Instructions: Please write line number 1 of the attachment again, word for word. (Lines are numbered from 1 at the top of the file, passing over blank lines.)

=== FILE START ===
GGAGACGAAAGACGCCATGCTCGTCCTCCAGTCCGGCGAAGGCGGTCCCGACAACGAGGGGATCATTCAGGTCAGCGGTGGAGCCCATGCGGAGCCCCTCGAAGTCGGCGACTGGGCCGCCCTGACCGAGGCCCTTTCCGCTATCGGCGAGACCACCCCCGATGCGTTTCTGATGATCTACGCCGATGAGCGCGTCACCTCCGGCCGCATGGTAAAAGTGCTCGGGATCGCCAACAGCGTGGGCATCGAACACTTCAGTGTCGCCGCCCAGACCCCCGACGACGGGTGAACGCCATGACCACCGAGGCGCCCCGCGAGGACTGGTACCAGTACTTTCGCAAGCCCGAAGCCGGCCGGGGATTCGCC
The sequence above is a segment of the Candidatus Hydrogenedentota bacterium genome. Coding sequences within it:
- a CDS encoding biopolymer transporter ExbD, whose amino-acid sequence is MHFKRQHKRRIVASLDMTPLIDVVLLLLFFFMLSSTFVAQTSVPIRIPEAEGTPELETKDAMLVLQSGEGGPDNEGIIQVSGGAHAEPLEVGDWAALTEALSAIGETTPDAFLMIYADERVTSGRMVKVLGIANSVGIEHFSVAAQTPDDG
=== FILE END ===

GGAGACGAAAGACGCCATGCTCGTCCTCCAGTCCGGCGAAGGCGGTCCCGACAACGAGGGGATCATTCAGGTCAGCGGTGGAGCCCATGCGGAGCCCCTCGAAGTCGGCGACTGGGCCGCCCTGACCGAGGCCCTTTCCGCTATCGGCGAGACCACCCCCGATGCGTTTCTGATGATCTACGCCGATGAGCGCGTCACCTCCGGCCGCATGGTAAAAGTGCTCGGGATCGCCAACAGCGTGGGCATCGAACACTTCAGTGTCGCCGCCCAGACCCCCGACGACGGGTGAACGCCATGACCACCGAGGCGCCCCGCGAGGACTGGTACCAGTACTTTCGCAAGCCCGAAGCCGGCCGGGGATTCGCC